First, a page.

At EcSell Institute, we have the honor of talking with sales managers day in and day out about the coaching of their sales teams. Based on hundreds of these kinds of conversations with sales managers, it’s clear that most sales managers have a good handle on the best practices that they SHOULD be doing to better develop their team members.
One-to-one meetings, documented feedback on sales skills, de-briefing joint sales calls – all of these are among the most critical activities they believe help drive their team’s success. Which is why most execute these activities to some degree. However, most sales manager will also admit that they do not do these activities as consistently as they should and probably not as effectively as they could. So that begs the question, if most sales managers agree these activities are critical to their team’s success, why don’t they execute them well?
Put simply, sales managers are very busy people. They have internal meetings to attend, colleagues in other departments who have questions for them, reports to prepare for their own managers, customers who need their attention, sales candidates to recruit, and many, many other activities that take up their time.
With all this on their plate, it’s easy to see how coaching their reps can fall down on the priority list. But here’s the rub. Even though reps may not be as demanding of their managers’ time as an angry customer or a sales VP who needs a pipeline update, EcSell Institute research shows that there is nothing that impacts a sales team performance more than sales manager coaching. (Research on manager time allocation can be found here.)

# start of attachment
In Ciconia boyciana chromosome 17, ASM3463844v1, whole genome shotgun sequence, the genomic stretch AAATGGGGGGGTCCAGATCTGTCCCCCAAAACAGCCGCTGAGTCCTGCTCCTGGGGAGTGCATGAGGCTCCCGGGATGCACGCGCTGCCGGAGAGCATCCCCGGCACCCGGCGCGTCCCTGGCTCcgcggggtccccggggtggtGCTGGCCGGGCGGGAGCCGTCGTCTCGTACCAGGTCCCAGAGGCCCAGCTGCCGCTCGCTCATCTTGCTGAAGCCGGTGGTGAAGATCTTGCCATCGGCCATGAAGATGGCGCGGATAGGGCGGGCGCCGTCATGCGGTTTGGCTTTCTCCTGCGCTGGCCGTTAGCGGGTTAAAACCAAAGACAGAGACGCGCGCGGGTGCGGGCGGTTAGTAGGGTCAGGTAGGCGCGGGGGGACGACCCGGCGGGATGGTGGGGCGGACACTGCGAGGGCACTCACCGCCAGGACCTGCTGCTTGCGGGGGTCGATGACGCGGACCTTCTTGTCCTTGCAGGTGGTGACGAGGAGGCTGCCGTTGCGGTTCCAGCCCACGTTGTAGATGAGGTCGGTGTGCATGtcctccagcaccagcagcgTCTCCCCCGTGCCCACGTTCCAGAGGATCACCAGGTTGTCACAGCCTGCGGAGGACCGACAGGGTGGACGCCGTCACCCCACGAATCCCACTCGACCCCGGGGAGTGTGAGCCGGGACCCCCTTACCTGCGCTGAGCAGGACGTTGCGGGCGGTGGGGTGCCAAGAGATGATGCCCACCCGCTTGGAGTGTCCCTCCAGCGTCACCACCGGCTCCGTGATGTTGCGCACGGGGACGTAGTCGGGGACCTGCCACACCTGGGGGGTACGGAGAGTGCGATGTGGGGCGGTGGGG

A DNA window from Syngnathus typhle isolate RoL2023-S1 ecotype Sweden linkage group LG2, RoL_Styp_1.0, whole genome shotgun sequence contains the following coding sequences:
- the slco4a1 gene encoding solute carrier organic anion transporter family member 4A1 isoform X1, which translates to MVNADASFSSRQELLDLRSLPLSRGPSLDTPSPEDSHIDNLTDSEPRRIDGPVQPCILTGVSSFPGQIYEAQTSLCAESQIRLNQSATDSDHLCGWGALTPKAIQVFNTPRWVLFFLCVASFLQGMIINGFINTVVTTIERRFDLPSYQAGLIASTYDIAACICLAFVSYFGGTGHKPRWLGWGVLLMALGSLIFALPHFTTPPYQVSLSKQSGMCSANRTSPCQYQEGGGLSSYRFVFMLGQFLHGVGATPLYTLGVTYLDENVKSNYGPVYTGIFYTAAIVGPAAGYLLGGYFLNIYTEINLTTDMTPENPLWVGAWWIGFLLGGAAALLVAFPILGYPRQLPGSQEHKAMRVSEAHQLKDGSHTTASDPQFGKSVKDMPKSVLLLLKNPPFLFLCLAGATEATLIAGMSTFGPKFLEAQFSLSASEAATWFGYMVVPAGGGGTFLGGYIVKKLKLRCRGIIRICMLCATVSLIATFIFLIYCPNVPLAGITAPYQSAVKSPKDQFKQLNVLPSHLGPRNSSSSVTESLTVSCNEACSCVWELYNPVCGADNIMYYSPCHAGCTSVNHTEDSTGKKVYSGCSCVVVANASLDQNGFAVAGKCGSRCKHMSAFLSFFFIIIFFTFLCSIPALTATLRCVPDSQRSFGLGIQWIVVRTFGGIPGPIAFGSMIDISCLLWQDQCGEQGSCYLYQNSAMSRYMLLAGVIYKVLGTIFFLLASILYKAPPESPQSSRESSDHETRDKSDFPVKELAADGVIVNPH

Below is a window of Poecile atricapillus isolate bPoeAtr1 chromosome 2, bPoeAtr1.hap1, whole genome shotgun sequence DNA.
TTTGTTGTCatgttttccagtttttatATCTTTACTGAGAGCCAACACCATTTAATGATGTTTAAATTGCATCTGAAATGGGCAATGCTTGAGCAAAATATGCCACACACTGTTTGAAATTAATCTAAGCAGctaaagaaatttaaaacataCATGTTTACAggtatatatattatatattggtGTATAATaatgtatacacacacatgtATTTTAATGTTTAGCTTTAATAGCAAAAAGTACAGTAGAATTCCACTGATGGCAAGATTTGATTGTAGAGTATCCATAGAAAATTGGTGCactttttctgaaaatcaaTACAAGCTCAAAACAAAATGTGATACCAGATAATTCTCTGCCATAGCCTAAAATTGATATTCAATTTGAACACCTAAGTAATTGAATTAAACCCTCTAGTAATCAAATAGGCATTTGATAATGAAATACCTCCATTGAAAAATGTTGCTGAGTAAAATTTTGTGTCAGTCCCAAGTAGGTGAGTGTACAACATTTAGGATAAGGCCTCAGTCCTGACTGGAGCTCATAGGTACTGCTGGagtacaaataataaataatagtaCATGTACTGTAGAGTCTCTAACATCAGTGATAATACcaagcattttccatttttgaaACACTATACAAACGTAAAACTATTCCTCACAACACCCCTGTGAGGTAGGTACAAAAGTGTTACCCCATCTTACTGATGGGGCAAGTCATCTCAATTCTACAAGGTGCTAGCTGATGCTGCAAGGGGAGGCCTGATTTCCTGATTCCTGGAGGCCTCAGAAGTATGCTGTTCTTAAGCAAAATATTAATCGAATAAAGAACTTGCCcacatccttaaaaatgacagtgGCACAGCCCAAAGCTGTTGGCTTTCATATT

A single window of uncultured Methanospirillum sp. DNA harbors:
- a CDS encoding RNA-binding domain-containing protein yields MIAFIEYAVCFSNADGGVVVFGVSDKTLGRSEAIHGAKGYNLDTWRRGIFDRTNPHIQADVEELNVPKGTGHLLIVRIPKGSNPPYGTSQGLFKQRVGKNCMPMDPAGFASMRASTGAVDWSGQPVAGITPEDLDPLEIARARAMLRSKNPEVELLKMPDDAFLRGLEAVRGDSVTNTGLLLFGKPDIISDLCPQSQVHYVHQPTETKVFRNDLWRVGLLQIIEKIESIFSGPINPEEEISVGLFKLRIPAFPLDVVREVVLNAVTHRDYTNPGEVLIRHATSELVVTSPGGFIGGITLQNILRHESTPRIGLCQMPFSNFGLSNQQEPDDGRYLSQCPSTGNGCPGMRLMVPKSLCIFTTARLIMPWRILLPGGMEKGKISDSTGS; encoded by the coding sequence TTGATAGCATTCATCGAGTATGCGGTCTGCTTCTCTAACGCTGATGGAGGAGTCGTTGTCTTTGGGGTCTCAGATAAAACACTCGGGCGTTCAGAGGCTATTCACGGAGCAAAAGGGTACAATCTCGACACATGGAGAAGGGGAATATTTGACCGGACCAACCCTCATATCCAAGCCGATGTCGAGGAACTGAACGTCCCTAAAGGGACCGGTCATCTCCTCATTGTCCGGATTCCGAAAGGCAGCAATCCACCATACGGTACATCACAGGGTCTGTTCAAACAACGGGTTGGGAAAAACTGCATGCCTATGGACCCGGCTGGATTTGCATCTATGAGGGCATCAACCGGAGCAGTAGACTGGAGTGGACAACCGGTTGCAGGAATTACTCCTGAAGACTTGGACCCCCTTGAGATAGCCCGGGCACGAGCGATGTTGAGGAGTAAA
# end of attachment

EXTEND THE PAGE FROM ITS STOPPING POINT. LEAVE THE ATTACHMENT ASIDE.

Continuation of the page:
If you’re like many other sales managers and have been struggling with the consistent execution of key coaching activities that you know are essential to the performance of your sales team, then consider the following ideas:
- Identify the most essential coaching activities. According to EcSell Institute research, two of the most critical activities you can do with your reps are consistent, proactive one-to-one meetings and in-depth documented feedback on their selling skills. If you do nothing else to coach your team, we would encourage you to start with these two.
- Ensure you are executing these activities well. Any sales manager can hold a one-to-one meeting with their reps. Only great sales managers make sure these meetings are highly productive. To this end, you should have an agenda of items to discuss, ensure you cover both qualitative and quantitate discussion of their current work and don’t forget to spend some time each meeting further your connection with them. For feedback on selling skills, make sure to document what you discuss, cover the things they did well in addition to the items to approve and be as specific as possible (use concrete examples of what they did and what you want them to do differently).
- Track the consistency of your activities. The only way to ensure that you are executing these key activities is to measure if they are happening. Whether you just use an spreadsheet or a tool like EcSell Institute’s One-Up coaching platform, you need to hold yourself accountable for the commitments to coaching you’ve made to your team.
At the end of the day, it doesn’t matter if we have the best intentions and know what to do if we don’t follow through. Our research shows that nothing impact the performance of your team more than your effective coaching. So stop putting other priorities higher on your list. Just do it.
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